When Are Kids Too Sick for School?
Monday, April 22, 2013
According to the Centers for Disease Control and Prevention
, the common cold is the reason for nearly 22 million school absences each year. Additionally, about 40 percent of children between the ages of 5 and 17, missed three or more school days this past year because of illness or injury.
It’s often hard to draw a line on when to send your kid back to school after he has been sick and when to keep him home an extra day.
“Kids should stay home, if they have fevers over 100.5 degrees,” said Children’s National Health System pediatrician Lee Beers, MD. “Then, the child should stay home until 24 hours without a fever have passed.”
Children also need to stay away from school if they need regular, special attention, for example if they are throwing up, need to take multiple naps throughout the day, or are on a nebulizer treatment. Staying home from school when the child is experiencing the above symptoms, not only helps the child get better faster, but also spares fellow students from catching various bugs.
Dr. Beers pointed out symptoms that children can have and still attend school.Safe symptoms:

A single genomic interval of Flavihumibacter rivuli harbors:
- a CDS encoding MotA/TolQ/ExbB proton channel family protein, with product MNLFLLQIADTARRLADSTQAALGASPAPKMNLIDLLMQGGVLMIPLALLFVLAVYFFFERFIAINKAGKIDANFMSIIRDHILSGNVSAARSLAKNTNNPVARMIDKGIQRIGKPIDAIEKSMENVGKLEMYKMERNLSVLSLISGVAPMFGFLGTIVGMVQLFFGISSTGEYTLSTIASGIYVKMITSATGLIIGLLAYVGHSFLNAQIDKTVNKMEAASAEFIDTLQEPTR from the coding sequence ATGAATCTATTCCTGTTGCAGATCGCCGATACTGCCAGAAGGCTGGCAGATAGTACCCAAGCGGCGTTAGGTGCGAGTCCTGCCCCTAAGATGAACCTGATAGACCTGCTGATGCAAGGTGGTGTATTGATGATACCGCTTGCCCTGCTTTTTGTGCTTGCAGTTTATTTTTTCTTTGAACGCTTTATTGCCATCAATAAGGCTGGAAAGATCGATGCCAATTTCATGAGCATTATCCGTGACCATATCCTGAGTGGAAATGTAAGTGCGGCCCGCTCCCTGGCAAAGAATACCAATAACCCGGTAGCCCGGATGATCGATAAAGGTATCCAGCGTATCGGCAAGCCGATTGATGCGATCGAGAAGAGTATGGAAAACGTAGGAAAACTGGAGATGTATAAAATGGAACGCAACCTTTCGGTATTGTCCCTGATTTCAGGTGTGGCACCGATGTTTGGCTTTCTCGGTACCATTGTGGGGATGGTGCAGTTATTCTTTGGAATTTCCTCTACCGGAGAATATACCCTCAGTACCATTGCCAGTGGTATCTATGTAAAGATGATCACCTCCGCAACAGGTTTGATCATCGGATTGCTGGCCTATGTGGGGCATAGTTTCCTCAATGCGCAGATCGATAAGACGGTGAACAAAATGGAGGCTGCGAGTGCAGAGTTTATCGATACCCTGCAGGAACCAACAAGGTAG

- Have a cold, but no fever
- Runny nose or cough is present: Just make sure to wash hands frequently!
- Green snot: Contrary to popular belief, the presence of green mucous does not mean a child is sick, it actually is a sign he is getting better.
- Eating normally
- Child is energetic
“Of course there are tons of different types of illnesses, each with their own exclusion criteria, but they are so individualized. Just makes sure to ask your child’s pediatrician if you have any questions,” said Dr. Beers. “And make sure you ask when your child can go back.”
About the Expert
Lee BeersMedical Director for Municipal and Regional Affairs, Child Health Advocacy Institute
Lee Beers, MD, is a community pediatrician who has always placed a high value on the health and well-being of children, especially those children in Washington, DC. She has also taken a very active role in advocating for and developing mental health support and programming for children in Washington, DC.